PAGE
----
Monday 12 October 2009

On 'It's Only a Theory'

A correspondent writes to ask, having seen a newspaper listing for the new BBC4 TV series 'It's only a theory', whether I am the 'David Crystal' listed in this week's episode (being broadcast at 10 pm on the 13th October). I had to think for a moment, as the programme was recorded months ago; but yes, it is me, and I have a certificate to prove it.

It's an interesting idea. They got various academics to present and justify their 'theory' to a team of three (led by Andy Hamilton) in front of a TV audience. At the end, each member of the team decided whether the academic had made his/her case. I defended the proposition that 'texting is good for the English language', and managed to persuade two of the three that this was so. (I would have persuaded all three, but Andy felt I was being too enthusiastic about it!) They ceremoniously stamped a certificate with the word 'Approved'. And they gave me a souvenir, in the form of a pseudo-Scrabble game with all the vowels left out.

It was good fun, and, on the day I was there for the recording, I very much enjoyed watching the others who had to defend their propositions - one was Stanley Wells, arguing that Shakespeare wrote Shakespeare. It's a strange rhetorical exercise, having to reduce sometimes quite complex points to the bare minimum, and in a way that will get an audience on your side. Bit like debating, really. They recorded about 20 minutes worth of material per person, and I imagine will use less than ten, in the transmission, so it'll be interesting to see one's already pared-down arguments pared down even further. Maybe they'll just leave out my vowels.

Friday 9 October 2009

On a new m-novel

A correspondent writes from South Africa's Shuttleworth Foundation to tell me about the world's first m-novel written in English and isiXhosa (an indigenous South African language). It's a teen mystery story set in Cape Town about four graffiti writing friends. You can read it (still evolving) at Kontax on your PC or a WAP-enabled phone.

The Foundation believes that m-novels have the potential to be big in Africa and wants to explore this space through a project they're calling m4Lit. It's planning to conduct research with 50 teens in Cape Town to understand their experience of the m-novel within a broader literacy context. Post-project papers are planned too. The comments from users so far are really interesting.

I'd come across m-novels and short stories in Japan, China, India, and a few other places, when I was writing Txtng: the Gr8 Db8, but I'd not encountered it in Africa, and certainly not involving a language like Xhosa. Given the remarkable growth of mobile phones in Africa, where they foster communication in areas which don't have good computer connections, I wouldn't be surprised if the genre catches on. It could be a useful additional strategy for involving young people in community languages that are endangered.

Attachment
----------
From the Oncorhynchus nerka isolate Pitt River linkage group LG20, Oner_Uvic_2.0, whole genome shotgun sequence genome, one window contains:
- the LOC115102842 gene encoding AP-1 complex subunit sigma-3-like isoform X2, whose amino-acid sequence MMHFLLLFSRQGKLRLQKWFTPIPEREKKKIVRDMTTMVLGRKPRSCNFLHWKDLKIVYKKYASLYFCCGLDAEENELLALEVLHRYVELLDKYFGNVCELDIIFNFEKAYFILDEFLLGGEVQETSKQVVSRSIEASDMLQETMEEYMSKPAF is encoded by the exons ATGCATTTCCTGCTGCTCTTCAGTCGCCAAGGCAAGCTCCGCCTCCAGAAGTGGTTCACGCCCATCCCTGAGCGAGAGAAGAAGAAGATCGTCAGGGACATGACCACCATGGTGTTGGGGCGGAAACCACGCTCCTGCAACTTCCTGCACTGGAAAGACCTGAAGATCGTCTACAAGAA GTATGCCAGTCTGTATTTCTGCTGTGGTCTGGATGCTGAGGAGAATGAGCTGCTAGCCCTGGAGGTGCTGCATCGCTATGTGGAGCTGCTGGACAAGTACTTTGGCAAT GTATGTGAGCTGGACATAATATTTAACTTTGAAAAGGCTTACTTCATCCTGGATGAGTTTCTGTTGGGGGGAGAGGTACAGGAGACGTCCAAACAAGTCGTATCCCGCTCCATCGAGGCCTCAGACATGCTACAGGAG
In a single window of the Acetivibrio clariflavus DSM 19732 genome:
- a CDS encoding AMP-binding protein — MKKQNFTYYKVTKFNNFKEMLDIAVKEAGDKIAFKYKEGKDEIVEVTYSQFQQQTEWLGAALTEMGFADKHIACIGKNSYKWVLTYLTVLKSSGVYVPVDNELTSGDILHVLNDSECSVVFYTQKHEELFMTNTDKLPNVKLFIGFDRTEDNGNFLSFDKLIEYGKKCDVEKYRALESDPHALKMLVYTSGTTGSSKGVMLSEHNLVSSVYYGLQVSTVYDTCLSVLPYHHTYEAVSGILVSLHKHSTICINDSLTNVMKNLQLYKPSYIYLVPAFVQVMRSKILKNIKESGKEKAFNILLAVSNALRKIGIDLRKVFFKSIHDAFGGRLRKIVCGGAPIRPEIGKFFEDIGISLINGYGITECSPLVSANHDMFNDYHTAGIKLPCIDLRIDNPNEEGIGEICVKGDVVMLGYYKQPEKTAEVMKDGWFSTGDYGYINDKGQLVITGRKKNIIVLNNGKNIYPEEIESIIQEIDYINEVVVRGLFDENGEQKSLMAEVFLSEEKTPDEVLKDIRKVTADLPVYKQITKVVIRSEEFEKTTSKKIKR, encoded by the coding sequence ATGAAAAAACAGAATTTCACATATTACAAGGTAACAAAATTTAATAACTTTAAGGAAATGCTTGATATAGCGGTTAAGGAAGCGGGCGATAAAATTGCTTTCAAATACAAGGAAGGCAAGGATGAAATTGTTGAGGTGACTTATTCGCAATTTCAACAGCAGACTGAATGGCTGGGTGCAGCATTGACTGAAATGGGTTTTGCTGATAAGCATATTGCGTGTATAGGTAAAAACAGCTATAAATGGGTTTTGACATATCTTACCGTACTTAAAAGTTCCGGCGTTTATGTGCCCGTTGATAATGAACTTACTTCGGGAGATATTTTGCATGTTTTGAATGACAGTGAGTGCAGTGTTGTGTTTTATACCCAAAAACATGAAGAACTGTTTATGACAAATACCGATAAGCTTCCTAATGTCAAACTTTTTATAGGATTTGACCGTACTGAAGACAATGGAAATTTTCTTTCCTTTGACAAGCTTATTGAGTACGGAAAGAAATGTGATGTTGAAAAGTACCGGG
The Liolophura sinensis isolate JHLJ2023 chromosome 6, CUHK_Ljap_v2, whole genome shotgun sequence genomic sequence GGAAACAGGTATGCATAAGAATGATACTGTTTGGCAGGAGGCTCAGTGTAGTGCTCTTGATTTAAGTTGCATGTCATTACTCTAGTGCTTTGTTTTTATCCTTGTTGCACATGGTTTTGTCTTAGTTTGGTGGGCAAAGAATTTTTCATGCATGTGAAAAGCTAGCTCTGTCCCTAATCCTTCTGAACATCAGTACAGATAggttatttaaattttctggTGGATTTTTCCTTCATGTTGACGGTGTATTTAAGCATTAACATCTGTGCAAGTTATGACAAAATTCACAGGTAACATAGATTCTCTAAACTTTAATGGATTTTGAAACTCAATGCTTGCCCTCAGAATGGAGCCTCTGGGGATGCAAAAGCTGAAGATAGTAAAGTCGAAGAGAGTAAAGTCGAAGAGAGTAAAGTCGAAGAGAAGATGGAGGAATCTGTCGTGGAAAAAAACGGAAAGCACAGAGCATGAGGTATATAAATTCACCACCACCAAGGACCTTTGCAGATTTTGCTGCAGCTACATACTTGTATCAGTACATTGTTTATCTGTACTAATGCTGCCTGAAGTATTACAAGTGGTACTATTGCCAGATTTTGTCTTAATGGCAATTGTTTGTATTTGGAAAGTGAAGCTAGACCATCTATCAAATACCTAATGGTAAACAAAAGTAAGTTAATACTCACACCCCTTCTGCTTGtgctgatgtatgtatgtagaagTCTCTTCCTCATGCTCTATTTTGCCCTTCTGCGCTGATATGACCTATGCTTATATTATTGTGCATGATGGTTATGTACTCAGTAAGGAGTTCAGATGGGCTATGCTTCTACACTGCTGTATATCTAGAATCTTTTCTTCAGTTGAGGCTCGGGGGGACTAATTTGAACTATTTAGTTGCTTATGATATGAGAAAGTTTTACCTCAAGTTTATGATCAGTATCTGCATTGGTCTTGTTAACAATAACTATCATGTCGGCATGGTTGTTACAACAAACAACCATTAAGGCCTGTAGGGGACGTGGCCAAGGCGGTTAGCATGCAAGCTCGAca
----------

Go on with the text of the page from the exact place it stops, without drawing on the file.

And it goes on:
Wednesday 7 October 2009

On English Language Day

The English Project - the Winchester-based group that is planning the first permanent English-language exhibition space, with a target opening in three or four years time - have come up with a lovely piece of PR: English Language Day. It's 13 October. They hope to make it an annual event.

They chose this date because it was on 13 October 1362 that the Chancellor of England for the first time opened Parliament with a speech in English. In that same Parliament, a Statute of Pleading was approved that permitted members in debate to use the English language. It had become again an official language of law and law-making.

Because of this connection with law-making, the theme this year is the language of law. The English Project’s contribution to the Day will be three events hosted by London law firm Taylor Wessing, for schools, for university law students, and for the public. They're also carrying out a survey of legal language. For more information, visit their website: English Project.

I think language days are important, as they keep the subject in front of people's minds. It's a pity that so few people are aware of the two we already have: 26 September, European Day of Languages, and 21 February, World Mother-Tongue Day. If I were in charge, I would give every language its special day. Maybe English Language Day will start a trend.